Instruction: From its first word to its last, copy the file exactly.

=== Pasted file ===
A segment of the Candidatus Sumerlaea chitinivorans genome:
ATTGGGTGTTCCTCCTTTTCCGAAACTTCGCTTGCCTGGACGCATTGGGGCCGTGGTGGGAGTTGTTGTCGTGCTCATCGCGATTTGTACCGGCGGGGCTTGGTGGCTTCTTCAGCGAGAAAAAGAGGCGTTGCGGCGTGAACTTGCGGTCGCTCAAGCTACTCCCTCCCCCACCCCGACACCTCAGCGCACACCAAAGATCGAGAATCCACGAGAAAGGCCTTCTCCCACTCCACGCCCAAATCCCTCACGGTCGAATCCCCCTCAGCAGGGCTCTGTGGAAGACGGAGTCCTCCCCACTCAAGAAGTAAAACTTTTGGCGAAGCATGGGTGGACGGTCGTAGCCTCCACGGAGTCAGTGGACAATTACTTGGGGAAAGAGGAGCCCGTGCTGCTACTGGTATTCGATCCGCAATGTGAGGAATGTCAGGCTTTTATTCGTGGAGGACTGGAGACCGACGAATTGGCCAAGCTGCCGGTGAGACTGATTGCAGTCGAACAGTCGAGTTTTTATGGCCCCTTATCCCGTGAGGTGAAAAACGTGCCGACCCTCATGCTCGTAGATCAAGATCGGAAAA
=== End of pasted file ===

A segment of the Candidatus Sumerlaea chitinivorans genome:
ATTGGGTGTTCCTCCTTTTCCGAAACTTCGCTTGCCTGGACGCATTGGGGCCGTGGTGGGAGTTGTTGTCGTGCTCATCGCGATTTGTACCGGCGGGGCTTGGTGGCTTCTTCAGCGAGAAAAAGAGGCGTTGCGGCGTGAACTTGCGGTCGCTCAAGCTACTCCCTCCCCCACCCCGACACCTCAGCGCACACCAAAGATCGAGAATCCACGAGAAAGGCCTTCTCCCACTCCACGCCCAAATCCCTCACGGTCGAATCCCCCTCAGCAGGGCTCTGTGGAAGACGGAGTCCTCCCCACTCAAGAAGTAAAACTTTTGGCGAAGCATGGGTGGACGGTCGTAGCCTCCACGGAGTCAGTGGACAATTACTTGGGGAAAGAGGAGCCCGTGCTGCTACTGGTATTCGATCCGCAATGTGAGGAATGTCAGGCTTTTATTCGTGGAGGACTGGAGACCGACGAATTGGCCAAGCTGCCGGTGAGACTGATTGCAGTCGAACAGTCGAGTTTTTATGGCCCCTTATCCCGTGAGGTGAAAAACGTGCCGACCCTCATGCTCGTAGATCAAGATCGGAAAA